Although in the new millennium the tourism industry is growing, the first four years have experienced tragic incidents. People still have in their memories the terrors of 11th September 2001, in New York, Washington D.C and Pennsylvania (Han, 2005). Additionally, as the same author states (2005, p.2), in 2003"Ã¢ÂÂ¦ international travel in the Asia-Pacific region was devastated by Severe Acute Respiratory Syndrome and the Iraqi War"In the year 2004, the catastrophic tsunami affected many South Asian countries also having a negative influence on the tourism industry (Han, 2005). Despite some reports affirming that there will be recovery of tourism in these regions (WTO, 2005), all the tragic events that happened in the first years of the new millennium "Ã¢ÂÂ¦ have negatively affected individuals perceived risk of international travel" (Han, 2005, p.2).
The concept of perceived risk was introduced in the 60s by Bauer within the context of consumer behaviour (Dolnicar, 2005).
This concept is not specifically constructed for tourism, but can be applicable to other economic activities (Dolnicar, 2005).
Following Schiffman & KanukÃÂ´s (2000, cited in Han, 2005, p.13) statement, the perceived risk has two relevant aspects: uncertainty and consequences. These authors define perceived risk as"Ã¢ÂÂ¦ the uncertainty that consumers face when they cannot foresee the consequences of their purchase decisions"As Dolnicar (2005) states, the level of perceived risk is different for each destination, as well as for each sub-segment of tourists. The understanding of this may be a good basis to make an optimisation of the "Ã¢ÂÂ¦ marketing communication messages to address tourists concerns more effectively" (Dolnicar, 2005, p.197).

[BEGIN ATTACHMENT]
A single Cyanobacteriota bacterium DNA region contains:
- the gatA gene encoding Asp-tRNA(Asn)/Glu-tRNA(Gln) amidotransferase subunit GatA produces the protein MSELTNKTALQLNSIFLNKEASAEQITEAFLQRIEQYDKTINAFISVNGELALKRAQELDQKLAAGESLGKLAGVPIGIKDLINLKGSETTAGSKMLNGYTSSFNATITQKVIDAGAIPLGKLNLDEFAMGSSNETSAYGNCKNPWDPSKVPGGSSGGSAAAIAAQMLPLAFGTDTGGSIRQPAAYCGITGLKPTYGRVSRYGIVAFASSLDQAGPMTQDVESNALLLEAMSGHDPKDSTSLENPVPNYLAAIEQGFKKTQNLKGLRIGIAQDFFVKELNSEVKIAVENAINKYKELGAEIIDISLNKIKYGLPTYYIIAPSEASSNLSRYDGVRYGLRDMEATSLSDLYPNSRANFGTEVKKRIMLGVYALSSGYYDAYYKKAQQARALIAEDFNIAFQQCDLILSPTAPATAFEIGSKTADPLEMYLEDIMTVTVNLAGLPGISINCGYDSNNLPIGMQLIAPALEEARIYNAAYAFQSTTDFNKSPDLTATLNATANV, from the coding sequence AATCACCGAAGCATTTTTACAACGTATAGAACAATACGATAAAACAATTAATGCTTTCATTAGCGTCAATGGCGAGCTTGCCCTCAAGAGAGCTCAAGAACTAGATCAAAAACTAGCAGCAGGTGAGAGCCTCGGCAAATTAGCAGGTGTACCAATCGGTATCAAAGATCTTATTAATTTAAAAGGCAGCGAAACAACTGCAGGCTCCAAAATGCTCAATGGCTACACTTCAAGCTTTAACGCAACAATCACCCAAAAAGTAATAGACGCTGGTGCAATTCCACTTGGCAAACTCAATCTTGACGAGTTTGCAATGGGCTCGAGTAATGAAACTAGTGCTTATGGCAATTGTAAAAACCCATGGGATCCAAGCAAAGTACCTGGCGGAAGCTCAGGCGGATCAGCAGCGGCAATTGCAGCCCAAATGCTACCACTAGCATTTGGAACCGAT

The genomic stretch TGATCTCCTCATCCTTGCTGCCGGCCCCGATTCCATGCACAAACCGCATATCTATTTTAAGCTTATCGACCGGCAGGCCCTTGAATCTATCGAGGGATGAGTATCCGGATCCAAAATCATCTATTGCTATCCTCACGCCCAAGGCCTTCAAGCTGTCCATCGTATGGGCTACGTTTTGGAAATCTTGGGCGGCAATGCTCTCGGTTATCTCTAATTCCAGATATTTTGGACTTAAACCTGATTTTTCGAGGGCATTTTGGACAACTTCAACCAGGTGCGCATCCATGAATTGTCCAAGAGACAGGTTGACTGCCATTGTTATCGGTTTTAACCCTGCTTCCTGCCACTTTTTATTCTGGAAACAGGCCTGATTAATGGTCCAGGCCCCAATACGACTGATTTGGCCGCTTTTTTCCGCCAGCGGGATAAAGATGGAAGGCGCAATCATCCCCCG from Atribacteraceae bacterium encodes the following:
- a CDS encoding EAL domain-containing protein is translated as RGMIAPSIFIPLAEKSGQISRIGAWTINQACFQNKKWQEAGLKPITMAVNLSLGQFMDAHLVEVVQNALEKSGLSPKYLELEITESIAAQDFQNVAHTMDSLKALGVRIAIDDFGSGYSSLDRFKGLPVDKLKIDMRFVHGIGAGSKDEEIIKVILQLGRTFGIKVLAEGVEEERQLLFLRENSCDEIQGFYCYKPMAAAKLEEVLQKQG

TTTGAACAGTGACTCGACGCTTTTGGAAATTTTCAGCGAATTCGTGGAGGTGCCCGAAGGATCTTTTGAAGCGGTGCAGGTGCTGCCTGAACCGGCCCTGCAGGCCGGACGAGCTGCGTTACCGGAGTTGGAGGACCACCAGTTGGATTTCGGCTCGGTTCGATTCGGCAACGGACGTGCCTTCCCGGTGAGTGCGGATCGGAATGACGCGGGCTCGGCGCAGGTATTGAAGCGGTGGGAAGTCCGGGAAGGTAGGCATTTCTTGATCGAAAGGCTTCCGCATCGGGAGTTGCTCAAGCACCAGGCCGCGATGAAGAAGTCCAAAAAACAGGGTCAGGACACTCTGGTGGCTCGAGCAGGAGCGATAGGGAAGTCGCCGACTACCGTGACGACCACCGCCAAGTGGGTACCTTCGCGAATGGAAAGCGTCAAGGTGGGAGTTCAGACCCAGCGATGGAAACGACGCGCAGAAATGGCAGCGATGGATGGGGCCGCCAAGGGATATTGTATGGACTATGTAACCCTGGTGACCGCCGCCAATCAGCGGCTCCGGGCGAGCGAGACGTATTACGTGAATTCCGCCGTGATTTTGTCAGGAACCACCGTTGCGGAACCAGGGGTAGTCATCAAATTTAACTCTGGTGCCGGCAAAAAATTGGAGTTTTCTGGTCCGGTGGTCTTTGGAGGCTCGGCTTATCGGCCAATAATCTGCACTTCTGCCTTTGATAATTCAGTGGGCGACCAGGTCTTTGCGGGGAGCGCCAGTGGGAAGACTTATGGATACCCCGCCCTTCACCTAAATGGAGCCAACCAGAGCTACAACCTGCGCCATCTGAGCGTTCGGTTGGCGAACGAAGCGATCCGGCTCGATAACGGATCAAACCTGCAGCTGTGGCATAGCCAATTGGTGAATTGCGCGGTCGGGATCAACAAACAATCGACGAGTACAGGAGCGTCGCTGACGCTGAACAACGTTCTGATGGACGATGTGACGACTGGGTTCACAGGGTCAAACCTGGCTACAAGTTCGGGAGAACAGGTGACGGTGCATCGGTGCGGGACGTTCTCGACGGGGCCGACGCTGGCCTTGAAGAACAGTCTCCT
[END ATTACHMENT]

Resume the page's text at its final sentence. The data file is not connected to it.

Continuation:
There are perceived risks that have negative connotations and another kind of perceived risks, understood in a positive way which is sought deliberately by tourists, that is "Ã¢ÂÂ¦ sensation-seeking behaviour Ã¢ÂÂ¦" (Dolnicar, 2005, p.197).
Additionally, Han (2005) affirms that the...